Former Fulton elections director Richard Barron launches "Election Insider" podcast
Richard Barron no longer oversees elections for Georgia’s most populous county, but he still has a lot to say about how misinformation has sowed doubt in the process.
Driving the news: Barron, the former director of the Fulton County Registration and Elections Department, is the host of a new podcast called Election Insider where he and guests discuss challenges facing election administration.
- Ten episodes have been recorded and published featuring guests discussing election-related news across the country.
What he's saying: Barron told Axios he took up podcasting after leaving Fulton County to "talk about my experiences and put my perspective on things."
- "I think there are a lot of interesting stories out there and I'm not sure how many of them are getting airtime from somebody who worked in elections," he said.
State of play: Barron told Axios that election misinformation has been top of mind since former President Trump began raising questions about 2020's outcome on election night.
- In the podcast's first episode, Barron says he was accused of being a Russian mole by some on the left who questioned the outcome of the 2018 gubernatorial contest.
- However, he said Republican election deniers have taken threats to the next level since 2020.
- He became the most high-profile elections director in Georgia when Trump personally attacked him during a rally in Valdosta in December 2020.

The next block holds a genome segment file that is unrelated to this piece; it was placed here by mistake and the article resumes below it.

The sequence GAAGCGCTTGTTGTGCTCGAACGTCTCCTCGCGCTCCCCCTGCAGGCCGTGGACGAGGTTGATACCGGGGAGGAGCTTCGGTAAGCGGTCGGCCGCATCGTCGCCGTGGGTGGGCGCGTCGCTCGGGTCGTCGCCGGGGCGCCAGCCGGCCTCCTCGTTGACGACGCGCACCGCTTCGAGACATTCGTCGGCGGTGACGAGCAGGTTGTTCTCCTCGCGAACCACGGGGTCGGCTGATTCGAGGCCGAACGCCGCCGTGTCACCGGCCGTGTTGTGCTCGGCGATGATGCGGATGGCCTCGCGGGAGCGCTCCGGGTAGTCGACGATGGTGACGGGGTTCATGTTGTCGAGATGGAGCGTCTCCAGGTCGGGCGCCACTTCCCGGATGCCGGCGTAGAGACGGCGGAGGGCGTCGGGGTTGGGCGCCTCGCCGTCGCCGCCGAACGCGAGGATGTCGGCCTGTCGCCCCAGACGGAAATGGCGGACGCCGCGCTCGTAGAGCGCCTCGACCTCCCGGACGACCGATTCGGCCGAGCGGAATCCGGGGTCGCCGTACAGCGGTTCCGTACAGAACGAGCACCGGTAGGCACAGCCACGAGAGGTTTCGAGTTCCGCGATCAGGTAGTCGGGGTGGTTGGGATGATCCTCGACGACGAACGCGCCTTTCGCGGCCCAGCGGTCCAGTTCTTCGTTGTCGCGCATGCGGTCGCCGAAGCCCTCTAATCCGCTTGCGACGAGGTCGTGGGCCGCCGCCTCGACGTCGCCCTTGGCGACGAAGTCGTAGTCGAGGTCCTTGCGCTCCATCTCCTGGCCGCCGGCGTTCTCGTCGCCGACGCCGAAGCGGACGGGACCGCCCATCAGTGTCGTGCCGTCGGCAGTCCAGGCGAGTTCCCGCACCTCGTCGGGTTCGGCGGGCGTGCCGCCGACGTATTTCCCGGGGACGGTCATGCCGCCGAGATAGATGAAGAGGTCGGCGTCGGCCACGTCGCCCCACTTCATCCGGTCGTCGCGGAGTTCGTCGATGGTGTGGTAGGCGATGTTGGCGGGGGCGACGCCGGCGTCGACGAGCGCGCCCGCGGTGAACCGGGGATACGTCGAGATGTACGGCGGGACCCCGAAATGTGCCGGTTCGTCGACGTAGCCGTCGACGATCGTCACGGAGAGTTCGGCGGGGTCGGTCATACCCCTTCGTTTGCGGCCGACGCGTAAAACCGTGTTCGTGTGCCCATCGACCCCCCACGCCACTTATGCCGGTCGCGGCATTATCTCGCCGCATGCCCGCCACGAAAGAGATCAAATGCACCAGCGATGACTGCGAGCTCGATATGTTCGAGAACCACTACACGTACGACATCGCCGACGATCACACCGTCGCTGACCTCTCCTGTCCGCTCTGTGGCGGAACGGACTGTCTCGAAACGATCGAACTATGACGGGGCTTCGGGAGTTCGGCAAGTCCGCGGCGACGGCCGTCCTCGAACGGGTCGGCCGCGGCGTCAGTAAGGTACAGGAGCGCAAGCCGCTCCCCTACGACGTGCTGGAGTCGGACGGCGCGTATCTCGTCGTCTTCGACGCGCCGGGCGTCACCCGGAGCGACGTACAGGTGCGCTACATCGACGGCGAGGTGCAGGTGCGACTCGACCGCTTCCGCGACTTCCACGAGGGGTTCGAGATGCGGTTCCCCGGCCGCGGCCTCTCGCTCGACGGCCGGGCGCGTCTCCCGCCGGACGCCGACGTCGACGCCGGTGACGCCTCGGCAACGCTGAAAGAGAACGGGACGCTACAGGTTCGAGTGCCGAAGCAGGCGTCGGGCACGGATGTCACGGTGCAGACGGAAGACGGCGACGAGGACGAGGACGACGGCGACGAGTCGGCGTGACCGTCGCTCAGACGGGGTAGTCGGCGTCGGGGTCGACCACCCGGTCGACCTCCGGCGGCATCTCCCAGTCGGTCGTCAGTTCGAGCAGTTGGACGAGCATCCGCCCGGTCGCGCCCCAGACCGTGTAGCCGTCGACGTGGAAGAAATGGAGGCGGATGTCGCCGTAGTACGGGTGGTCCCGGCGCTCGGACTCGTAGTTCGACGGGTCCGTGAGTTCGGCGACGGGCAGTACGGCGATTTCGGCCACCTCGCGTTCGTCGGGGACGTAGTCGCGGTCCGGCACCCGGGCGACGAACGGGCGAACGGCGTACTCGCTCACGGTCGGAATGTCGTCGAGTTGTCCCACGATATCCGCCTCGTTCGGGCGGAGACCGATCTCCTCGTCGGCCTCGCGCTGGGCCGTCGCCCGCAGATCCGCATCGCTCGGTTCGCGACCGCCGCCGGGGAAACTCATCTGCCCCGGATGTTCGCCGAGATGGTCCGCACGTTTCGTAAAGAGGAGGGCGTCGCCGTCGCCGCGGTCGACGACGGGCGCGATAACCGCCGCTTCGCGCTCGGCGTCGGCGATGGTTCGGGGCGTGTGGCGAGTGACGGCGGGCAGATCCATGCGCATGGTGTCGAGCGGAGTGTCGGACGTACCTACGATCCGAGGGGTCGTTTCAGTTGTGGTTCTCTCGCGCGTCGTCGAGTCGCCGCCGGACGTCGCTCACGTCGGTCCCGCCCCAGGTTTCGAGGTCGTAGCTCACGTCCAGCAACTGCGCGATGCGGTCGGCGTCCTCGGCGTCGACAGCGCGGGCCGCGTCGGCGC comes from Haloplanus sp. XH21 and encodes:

- That led to death threats for him, as well as his staff.
Other issues the podcast touches on include threats to election workers; consultants illegally accessing election data in Coffee County; approval vs. ranked choice voting systems; and the extremist constitutional sheriffs movement, which Barron finds the "most troubling."
- He told Axios the movement is "disturbing" because its backers encourage people to interrupt the election certification process in their counties.
The bottom line: After managing elections for 23 years in a nonpartisan capacity, Barron said the GOP's tolerance of misinformation among some of its constituents laid the groundwork for people to unjustly call into question the security and fairness of the system.
- "I think a lot of them know that the election system in our country is fine because they don't ever question the results of their own elections when they win," he said.
- "They need to think about the country before party and before their own jobs and be willing to lose those jobs just like Liz Cheney did."
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